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Bladder Management

Management of the neurogenic (referring to an abnormally functioning bladder due to compromised nerve supply) bladder secondary to myelomeningocele should be started when a child normally obtains bladder control; however, a baseline urological evaluation should be attained within the first month of life and at regular six-month to yearly intervals thereafter.

A regular bladder routine initially performed by the patient’s parents (at about 3 years of age) consists of intermittent clean catheterization performed three to four times per day based on the patient's residual urine volume (that amount of urine left in the bladder after the patient voids without the assistance of a catheter) and the bladder's capacity to hold urine. As soon as the patient is cognitively and physically able to perform self-catheterization, instruction should be started with the goal of independent catheterization. Yearly urological follow-up examination is imperative in patients with spina bifida to monitor bladder pressure (an indicator of whether the bladder is being stretched by overfilling due to excessive intervals between catheterization) as well as bladder capacity, sphincter function (how well the muscle controlling the outlet of the bladder is functioning) and monitoring for bladder or renal stones. Pharmacological agents are prescribed as indicated for high-pressure bladder and bladder or sphincter spasticity. Urinary incontinence in a patient on a regular bladder routine is most often due to a urinary tract infection but may also be due to bladder/sphincter dyssynergia.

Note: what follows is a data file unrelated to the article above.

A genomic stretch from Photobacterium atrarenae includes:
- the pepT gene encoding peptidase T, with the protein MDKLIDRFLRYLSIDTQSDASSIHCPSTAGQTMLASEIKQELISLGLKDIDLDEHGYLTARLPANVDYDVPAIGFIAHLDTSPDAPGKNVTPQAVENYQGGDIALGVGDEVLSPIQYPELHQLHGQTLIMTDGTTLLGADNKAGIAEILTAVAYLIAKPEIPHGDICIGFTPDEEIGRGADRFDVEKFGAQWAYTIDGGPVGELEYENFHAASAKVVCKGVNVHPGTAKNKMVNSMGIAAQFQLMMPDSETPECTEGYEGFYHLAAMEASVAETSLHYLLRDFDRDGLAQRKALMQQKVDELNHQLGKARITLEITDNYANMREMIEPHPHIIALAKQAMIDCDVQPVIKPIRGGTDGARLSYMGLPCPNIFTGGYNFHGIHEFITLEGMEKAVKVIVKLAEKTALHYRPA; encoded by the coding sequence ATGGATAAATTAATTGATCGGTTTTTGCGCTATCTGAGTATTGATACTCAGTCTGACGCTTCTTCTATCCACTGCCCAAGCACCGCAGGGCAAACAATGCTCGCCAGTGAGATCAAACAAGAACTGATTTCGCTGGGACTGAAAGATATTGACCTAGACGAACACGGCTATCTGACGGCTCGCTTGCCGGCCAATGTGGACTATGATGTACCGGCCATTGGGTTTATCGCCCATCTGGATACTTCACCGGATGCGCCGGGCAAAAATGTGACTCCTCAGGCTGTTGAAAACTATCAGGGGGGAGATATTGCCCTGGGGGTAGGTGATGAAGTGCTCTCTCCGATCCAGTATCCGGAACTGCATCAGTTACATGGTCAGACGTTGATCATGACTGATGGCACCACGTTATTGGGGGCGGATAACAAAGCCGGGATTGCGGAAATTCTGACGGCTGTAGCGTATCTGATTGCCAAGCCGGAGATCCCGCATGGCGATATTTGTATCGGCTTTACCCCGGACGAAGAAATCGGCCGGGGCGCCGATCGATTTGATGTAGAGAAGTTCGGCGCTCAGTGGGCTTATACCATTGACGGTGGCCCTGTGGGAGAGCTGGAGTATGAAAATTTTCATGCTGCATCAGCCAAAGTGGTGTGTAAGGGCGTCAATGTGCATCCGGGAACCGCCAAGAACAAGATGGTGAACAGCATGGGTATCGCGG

Control of bowel function in a patient with myelomeningocele is individualized and must be done on a consistent basis. As in starting a bladder routine, a regular bowel routine should be started at about the age of normal bowel continence (at approximately age 3 years). Prior to the age of beginning a routine, parents should be instructed to modify the child's diet, ensure adequate fluid intake and use a laxative as required to prevent constipation and overdistention of the bowels. Bowel management in the child over 3 years of age should be attempted on a daily or every-other-day schedule. It is best to take advantage of the rectocolic reflex that occurs after eating in the morning or evening as the time of rectal evacuation. An initial combination of a stool softener, irritant cathartic (e.g., Dulcolax) or peristaltic agent (e.g., Senokot) and suppositories may be tried to establish a regular routine. Modification of the diet as well as the addition of Metamucil may be indicated. The end goal is to attain a regular routine without the use of a laxative. Typically, digital stimulation of the rectal outlet is the mechanism used to stimulate evacuation once the routine is established. It must be kept in mind that there cannot be a rigidly prescribed bowel routine that is applicable to all patients—each patient must be tried on a series of medications until a successful bowel routine can be attained.